Today, I'll finish the third edit of a historical novel I've written set in the Middle Ages, and this has me looking back. I started research on this rather obscure subject and personality some 20 years ago, and then came compiling and synthesizing the data. The story involves a man who rose from the French peasantry to the Catholic Church's papacy in a time of great social upheaval – not unlike the world-wide era we now live in.
But to begin answering my question…
This quest began, rather obviously, with an adult dose of curiosity about this man, and the era he helped shape. This was a time in which singular personalities – rather than the masses – affected an era's progress – or its missteps. Fascinating to consider that from the viewpoint of life in the 21st century, isn't it?
Compiling data in such a quest – even ragarding an era in which few records were kept, and much of what is there holds conflicting perspectives, dates, accounts, etc. – is an exercise in organization, and this skill is planted firmly in my wheelhouse.
But how to tell the story?
I'm discovering, especially with historical fiction, that this is a separate talent, and it concerns many challenges. First, the temptation is to make a historical treatise of it, but this isn't what fiction is all about. And for such a story to be readable and relevant, the characters must be there, must bring the history, which can seem overarching and distant, down to the personal level.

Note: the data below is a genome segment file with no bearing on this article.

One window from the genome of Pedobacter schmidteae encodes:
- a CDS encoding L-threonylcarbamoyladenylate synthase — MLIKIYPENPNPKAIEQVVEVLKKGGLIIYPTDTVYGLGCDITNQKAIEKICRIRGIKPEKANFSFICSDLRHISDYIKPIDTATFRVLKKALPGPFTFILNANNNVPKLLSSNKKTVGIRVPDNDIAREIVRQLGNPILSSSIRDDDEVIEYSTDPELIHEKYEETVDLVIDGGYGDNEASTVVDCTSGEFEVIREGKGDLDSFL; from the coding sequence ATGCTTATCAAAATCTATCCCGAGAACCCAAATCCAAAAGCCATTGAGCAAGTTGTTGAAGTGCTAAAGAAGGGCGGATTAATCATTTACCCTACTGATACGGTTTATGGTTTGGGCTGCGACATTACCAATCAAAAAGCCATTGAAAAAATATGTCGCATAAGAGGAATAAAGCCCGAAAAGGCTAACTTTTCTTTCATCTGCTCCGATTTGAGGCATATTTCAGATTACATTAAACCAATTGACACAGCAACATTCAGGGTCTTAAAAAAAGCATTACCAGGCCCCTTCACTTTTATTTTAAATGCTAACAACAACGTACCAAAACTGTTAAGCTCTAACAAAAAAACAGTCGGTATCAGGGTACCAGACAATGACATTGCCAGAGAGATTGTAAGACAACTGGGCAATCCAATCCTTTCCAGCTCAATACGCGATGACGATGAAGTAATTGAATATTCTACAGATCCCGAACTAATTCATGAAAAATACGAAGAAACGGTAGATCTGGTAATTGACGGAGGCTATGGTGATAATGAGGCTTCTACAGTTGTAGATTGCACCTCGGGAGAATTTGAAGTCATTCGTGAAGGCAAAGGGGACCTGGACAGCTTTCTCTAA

So I've taken a page from Scott Fitzgerald and created a second character to complement the historical one. Still there was a problem. Even these two characters couldn't make the story come full circle. The limitations of these two characters' experience was unable to close the deal, since both had to die, and so my structure required yet a third character. This one, of course, couldn't be simply a "throw-in;" he had to be an integral part of the story.
This called for much finagling and restructuring even before I began to write. I ended up then with a chancy structure,the story being told in the form of a book. A book within a book. Shades of J.M Coetzee!
I think I've done a decent job of telling this story, but is it too odd structurally? Will the casual reader be confused? Will readers of any stripe be informed and entertained by it?
It absolutely begs for another set of eyes, and so a writing colleague will see it next. Then, depending on her reaction, I may submit it to an indie editor for opinion and advice.
So what's to learn in telling such a story? You'll learn that creativity goes far beyond wordsmithing. It involves proper use of history. Characterization that does justice to the history. An underlying structure to support all of that. And perhaps most importantly: the reader – have you made your story accessible? Story is the thing, as always, but there must be readers for the story to complete itself.